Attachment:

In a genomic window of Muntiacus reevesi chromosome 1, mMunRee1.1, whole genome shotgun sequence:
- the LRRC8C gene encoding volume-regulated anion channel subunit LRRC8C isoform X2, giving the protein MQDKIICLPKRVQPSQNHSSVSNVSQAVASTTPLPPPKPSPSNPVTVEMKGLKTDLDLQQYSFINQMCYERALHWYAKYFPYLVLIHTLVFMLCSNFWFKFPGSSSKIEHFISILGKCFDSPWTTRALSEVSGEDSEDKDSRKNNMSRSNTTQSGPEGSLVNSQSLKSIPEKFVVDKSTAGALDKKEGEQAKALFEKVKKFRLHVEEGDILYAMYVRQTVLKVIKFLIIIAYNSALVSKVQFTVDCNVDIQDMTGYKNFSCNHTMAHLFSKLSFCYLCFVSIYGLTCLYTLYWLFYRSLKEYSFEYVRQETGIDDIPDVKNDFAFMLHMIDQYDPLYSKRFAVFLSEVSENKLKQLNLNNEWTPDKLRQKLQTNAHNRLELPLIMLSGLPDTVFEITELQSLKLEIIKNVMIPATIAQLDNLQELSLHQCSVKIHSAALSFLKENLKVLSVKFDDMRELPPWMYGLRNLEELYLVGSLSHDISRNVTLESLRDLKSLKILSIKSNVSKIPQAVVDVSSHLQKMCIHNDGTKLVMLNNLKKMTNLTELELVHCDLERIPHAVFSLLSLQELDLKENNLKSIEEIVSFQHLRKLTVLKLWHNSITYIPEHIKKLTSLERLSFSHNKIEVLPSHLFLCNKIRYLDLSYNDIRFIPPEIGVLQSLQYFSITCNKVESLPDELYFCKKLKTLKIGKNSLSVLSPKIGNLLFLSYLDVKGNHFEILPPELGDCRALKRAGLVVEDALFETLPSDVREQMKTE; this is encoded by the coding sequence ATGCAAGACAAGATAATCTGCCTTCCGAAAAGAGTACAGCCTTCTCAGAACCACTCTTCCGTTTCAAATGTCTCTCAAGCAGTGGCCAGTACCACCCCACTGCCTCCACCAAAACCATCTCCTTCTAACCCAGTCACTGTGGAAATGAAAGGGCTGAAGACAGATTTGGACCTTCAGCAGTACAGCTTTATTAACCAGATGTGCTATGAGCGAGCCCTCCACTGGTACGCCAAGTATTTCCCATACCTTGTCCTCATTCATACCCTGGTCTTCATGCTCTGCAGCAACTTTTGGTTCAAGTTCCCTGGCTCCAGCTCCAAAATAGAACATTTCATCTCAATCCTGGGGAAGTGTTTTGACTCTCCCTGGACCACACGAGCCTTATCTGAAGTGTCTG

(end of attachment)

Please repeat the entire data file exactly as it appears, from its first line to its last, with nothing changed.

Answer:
In a genomic window of Muntiacus reevesi chromosome 1, mMunRee1.1, whole genome shotgun sequence:
- the LRRC8C gene encoding volume-regulated anion channel subunit LRRC8C isoform X2, giving the protein MQDKIICLPKRVQPSQNHSSVSNVSQAVASTTPLPPPKPSPSNPVTVEMKGLKTDLDLQQYSFINQMCYERALHWYAKYFPYLVLIHTLVFMLCSNFWFKFPGSSSKIEHFISILGKCFDSPWTTRALSEVSGEDSEDKDSRKNNMSRSNTTQSGPEGSLVNSQSLKSIPEKFVVDKSTAGALDKKEGEQAKALFEKVKKFRLHVEEGDILYAMYVRQTVLKVIKFLIIIAYNSALVSKVQFTVDCNVDIQDMTGYKNFSCNHTMAHLFSKLSFCYLCFVSIYGLTCLYTLYWLFYRSLKEYSFEYVRQETGIDDIPDVKNDFAFMLHMIDQYDPLYSKRFAVFLSEVSENKLKQLNLNNEWTPDKLRQKLQTNAHNRLELPLIMLSGLPDTVFEITELQSLKLEIIKNVMIPATIAQLDNLQELSLHQCSVKIHSAALSFLKENLKVLSVKFDDMRELPPWMYGLRNLEELYLVGSLSHDISRNVTLESLRDLKSLKILSIKSNVSKIPQAVVDVSSHLQKMCIHNDGTKLVMLNNLKKMTNLTELELVHCDLERIPHAVFSLLSLQELDLKENNLKSIEEIVSFQHLRKLTVLKLWHNSITYIPEHIKKLTSLERLSFSHNKIEVLPSHLFLCNKIRYLDLSYNDIRFIPPEIGVLQSLQYFSITCNKVESLPDELYFCKKLKTLKIGKNSLSVLSPKIGNLLFLSYLDVKGNHFEILPPELGDCRALKRAGLVVEDALFETLPSDVREQMKTE; this is encoded by the coding sequence ATGCAAGACAAGATAATCTGCCTTCCGAAAAGAGTACAGCCTTCTCAGAACCACTCTTCCGTTTCAAATGTCTCTCAAGCAGTGGCCAGTACCACCCCACTGCCTCCACCAAAACCATCTCCTTCTAACCCAGTCACTGTGGAAATGAAAGGGCTGAAGACAGATTTGGACCTTCAGCAGTACAGCTTTATTAACCAGATGTGCTATGAGCGAGCCCTCCACTGGTACGCCAAGTATTTCCCATACCTTGTCCTCATTCATACCCTGGTCTTCATGCTCTGCAGCAACTTTTGGTTCAAGTTCCCTGGCTCCAGCTCCAAAATAGAACATTTCATCTCAATCCTGGGGAAGTGTTTTGACTCTCCCTGGACCACACGAGCCTTATCTGAAGTGTCTG